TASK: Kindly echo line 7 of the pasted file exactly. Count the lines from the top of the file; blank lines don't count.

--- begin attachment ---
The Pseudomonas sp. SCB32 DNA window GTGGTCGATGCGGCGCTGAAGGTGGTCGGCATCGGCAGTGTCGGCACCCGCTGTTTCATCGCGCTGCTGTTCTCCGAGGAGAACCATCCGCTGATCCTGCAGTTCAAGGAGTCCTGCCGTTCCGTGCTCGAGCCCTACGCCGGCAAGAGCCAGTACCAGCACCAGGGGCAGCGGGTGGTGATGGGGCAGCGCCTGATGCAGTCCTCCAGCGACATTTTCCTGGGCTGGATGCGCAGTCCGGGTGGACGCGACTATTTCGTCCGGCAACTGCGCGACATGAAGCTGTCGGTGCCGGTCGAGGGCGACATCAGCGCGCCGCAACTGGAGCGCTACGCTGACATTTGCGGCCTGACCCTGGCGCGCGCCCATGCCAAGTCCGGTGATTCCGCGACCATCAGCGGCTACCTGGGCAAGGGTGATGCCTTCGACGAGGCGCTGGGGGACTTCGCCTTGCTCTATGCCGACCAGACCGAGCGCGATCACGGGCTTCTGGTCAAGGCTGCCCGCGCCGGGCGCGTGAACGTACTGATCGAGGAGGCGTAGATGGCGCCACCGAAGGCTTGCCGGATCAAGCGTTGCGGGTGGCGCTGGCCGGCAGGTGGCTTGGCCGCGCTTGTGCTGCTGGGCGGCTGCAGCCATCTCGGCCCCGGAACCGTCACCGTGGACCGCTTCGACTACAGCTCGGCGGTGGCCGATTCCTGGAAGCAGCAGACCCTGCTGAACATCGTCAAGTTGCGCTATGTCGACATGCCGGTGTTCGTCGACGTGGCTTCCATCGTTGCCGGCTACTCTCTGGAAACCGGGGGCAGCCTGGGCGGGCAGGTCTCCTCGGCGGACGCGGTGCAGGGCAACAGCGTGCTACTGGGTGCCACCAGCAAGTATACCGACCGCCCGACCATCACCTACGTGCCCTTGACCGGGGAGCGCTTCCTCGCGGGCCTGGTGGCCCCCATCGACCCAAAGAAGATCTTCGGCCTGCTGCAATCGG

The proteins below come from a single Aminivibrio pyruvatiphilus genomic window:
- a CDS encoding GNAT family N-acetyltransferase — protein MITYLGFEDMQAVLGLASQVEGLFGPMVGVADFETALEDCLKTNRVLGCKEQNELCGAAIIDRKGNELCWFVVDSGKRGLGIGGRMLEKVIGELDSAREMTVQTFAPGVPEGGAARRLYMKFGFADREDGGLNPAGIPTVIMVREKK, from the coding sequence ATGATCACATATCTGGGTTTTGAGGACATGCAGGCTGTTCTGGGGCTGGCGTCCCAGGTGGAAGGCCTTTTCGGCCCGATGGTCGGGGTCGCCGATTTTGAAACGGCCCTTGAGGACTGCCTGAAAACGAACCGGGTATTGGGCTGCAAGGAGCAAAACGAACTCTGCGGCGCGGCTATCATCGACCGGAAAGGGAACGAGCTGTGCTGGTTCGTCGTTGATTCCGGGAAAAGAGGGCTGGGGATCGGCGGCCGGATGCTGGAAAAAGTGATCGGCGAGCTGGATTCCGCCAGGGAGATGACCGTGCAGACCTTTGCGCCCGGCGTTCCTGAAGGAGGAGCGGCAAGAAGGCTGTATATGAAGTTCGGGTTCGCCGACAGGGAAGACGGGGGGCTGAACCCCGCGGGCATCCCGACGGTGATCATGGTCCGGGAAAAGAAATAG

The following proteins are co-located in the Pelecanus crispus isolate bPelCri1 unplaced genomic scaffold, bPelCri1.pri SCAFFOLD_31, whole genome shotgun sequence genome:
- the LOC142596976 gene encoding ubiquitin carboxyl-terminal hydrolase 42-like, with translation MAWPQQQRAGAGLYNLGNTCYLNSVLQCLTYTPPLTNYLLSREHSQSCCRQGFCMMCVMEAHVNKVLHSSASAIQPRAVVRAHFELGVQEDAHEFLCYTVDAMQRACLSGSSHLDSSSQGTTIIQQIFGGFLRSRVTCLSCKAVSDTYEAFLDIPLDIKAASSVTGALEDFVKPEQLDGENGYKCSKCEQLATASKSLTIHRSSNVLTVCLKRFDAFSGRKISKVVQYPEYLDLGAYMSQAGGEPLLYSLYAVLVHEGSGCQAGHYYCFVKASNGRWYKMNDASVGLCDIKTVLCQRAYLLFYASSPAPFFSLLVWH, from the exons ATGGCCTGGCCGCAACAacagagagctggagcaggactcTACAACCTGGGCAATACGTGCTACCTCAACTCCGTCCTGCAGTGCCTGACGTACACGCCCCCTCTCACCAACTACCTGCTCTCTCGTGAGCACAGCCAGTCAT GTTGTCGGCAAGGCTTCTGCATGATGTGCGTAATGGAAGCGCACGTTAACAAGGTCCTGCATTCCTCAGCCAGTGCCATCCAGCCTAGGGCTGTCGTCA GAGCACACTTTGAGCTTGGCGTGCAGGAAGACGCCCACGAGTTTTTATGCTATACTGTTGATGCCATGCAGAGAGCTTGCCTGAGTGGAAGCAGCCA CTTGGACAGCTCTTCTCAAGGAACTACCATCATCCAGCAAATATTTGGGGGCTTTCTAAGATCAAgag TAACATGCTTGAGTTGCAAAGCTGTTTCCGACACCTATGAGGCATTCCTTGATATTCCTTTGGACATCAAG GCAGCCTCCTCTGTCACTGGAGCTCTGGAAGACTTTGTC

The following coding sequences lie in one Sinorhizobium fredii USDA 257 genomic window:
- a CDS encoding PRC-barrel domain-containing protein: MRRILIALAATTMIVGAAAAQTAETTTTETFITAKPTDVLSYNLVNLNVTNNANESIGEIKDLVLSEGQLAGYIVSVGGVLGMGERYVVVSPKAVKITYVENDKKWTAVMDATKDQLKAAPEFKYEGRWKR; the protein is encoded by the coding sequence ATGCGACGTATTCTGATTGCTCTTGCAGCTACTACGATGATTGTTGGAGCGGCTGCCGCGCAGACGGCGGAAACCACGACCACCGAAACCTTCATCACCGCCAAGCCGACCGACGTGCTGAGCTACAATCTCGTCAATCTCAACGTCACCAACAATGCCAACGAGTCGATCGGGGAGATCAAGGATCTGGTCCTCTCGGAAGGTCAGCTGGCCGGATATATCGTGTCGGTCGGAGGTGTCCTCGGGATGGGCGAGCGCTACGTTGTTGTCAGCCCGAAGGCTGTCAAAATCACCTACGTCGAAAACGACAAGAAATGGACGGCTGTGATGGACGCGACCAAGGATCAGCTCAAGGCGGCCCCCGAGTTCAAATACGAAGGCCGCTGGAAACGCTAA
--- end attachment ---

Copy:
- a CDS encoding PRC-barrel domain-containing protein: MRRILIALAATTMIVGAAAAQTAETTTTETFITAKPTDVLSYNLVNLNVTNNANESIGEIKDLVLSEGQLAGYIVSVGGVLGMGERYVVVSPKAVKITYVENDKKWTAVMDATKDQLKAAPEFKYEGRWKR; the protein is encoded by the coding sequence ATGCGACGTATTCTGATTGCTCTTGCAGCTACTACGATGATTGTTGGAGCGGCTGCCGCGCAGACGGCGGAAACCACGACCACCGAAACCTTCATCACCGCCAAGCCGACCGACGTGCTGAGCTACAATCTCGTCAATCTCAACGTCACCAACAATGCCAACGAGTCGATCGGGGAGATCAAGGATCTGGTCCTCTCGGAAGGTCAGCTGGCCGGATATATCGTGTCGGTCGGAGGTGTCCTCGGGATGGGCGAGCGCTACGTTGTTGTCAGCCCGAAGGCTGTCAAAATCACCTACGTCGAAAACGACAAGAAATGGACGGCTGTGATGGACGCGACCAAGGATCAGCTCAAGGCGGCCCCCGAGTTCAAATACGAAGGCCGCTGGAAACGCTAA